Diary

The inordinate power of the media to set national conversation

One of the few bright spots in the cultural conflict underway has been the rise of alternative media, including sites such as RedState, that provide some venue for conservative view that the established media will not allow fair hearing for. And clearly they have found readership and have impacted some political races and policy decisions.

However, this election season unfortunately demonstrates the continuing power of the mainstream media acting in lockstep with each other and in collusion with the social media companies to dominate and drive public perception of the controversies surrounding the election processes and outcome.

In particular, we first saw utter suppression of the Hunter Biden scandals, first through failure to report and then compounded with outright censorship, which kept vital information hidden from many in the public, some of whom in surveys report they would have voted differently had they known.

And now with the initial reports of a Biden victory, we saw a nearly immediate decision on the media to declare Biden a winner and to ban questions and any suggestion of fraud or irregularities as beyond the pale of discourse, again leading to social media censorship and now deplatforming of dissenters and questioners – including demands even that Trump act to accept a Biden victory even as he is exercising his legal rights to investigate and challenge the reported election results.

But as a result, we see that the media drive to create a narrative of fait accompli has dominated conversation, at least among many citizens in my conservative locale who are resigned to a Biden win and expecting challenges to fail. And on the international front, we have have many international leaders buying this narrative as well and congratulating and even conversing with Biden (or his campaign/”transition” team).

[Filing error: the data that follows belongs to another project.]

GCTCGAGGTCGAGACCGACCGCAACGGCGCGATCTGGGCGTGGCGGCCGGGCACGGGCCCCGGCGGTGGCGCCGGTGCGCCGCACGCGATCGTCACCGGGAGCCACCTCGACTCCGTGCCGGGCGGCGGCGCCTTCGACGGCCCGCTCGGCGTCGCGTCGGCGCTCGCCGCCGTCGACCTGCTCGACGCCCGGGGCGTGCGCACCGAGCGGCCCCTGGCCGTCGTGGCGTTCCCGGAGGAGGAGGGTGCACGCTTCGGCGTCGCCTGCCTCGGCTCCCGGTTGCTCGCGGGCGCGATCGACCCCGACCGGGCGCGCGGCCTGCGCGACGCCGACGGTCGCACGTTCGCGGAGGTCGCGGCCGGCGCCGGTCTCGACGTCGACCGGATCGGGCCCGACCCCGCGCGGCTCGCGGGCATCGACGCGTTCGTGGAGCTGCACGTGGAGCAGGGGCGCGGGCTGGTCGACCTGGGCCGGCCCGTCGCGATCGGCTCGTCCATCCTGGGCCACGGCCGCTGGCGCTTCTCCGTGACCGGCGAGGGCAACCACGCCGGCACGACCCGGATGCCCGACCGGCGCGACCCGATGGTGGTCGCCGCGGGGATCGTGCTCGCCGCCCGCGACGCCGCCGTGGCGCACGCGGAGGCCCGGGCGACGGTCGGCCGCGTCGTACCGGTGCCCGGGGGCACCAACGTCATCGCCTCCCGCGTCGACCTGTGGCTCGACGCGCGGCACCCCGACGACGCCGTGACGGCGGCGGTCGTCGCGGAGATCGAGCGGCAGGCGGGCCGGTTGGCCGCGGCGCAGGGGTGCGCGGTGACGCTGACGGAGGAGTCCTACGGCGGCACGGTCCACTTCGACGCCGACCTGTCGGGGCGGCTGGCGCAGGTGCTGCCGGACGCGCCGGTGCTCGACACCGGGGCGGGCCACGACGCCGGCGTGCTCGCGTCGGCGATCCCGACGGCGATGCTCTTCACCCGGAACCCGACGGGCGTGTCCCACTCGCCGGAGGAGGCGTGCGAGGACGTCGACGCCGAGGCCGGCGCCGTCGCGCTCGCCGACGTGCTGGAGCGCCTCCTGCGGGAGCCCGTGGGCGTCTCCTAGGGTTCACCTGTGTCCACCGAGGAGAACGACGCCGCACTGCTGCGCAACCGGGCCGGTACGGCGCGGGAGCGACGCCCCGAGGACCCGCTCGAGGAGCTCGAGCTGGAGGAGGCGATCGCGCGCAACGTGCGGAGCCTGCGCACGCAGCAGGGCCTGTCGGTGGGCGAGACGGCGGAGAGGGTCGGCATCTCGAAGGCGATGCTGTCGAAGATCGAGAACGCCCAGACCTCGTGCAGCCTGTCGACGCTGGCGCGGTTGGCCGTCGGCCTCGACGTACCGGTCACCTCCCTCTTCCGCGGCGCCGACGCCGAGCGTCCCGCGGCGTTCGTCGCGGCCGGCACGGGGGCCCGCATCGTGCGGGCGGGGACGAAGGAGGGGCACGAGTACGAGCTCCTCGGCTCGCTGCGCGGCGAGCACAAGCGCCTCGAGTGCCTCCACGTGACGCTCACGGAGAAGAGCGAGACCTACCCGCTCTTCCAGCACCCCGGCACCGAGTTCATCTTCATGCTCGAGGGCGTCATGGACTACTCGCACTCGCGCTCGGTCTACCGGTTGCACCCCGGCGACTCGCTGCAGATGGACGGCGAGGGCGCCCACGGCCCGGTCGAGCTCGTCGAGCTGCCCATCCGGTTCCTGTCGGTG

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But to further illustrate the media’s power, just image if the party roles were reversed, an apparent Republican challenger unexpectedly defeating the Democrat incumbent President amidst charges of fraud, etc. How would the media be covering this story?

Well first, we’d see many demonstrations (and “mostly peaceful” riots) break out, which the media would report as outraged citizens protesting. We’d have frequent interviews of Democrat leaders and “citizens in the streets” complaining of fraud and having their votes negated by Republican fraud with the approbation of the media interviewers.

Interspersed we’d have multiple interviews of statisticians and professors of statistics describing their findings of voting patterns and numbers that they would explain were statistically highly improbable to impossible. We’d have other “experts” explaining all the deviations from accepted election practices, including the stopping of counts and driving out observers, interference with observations, and many reports of clearly illegal activities. We’d have almost unceasing commentators and news anchors echoing and reinforcing these claims.

We’d have reporters constantly badgering election officials about the election irregularities and asking why they were refusing audits and recounts. We’d have constantly badgering of Republican elected officials and Party officers as to whether the support and defend these irregularities. And international leaders would refrain from congratulations to the Republican candidate.

And we can imagine the social media tsunami of protest and invective against all Republicans who would defend the election outcome, soon joined in with an outright declaration by the companies that they were declaring the election fraudulent and they were flagging or even banning statements of support and people who were supporting the election outcome.

We’d be hearing this over and over, almost 24 hours a day, pushing the Republicans into an increasingly uphill battle to prove the validity of the election as they move more and more weaklings into accepting and promoting the Democrat claims.

And as a result we’d have established in the public square a narrative of an election with suspect results due to likely fraud and that the outcome would remain in doubt until the necessary investigations were done and votes recounted to prove what “everybody knows to be the case”: that the claims of a Republican Presidential victory were illegitimate – and would persist in intensifying the pressures until the election results were annulled and the Democrat “rightfully” be declared the winner of a second term of the Presidential race along with preservation of a Democratic Senate and the flipping of the House to Democratic control.

These contrasting situations – this is the power of the media.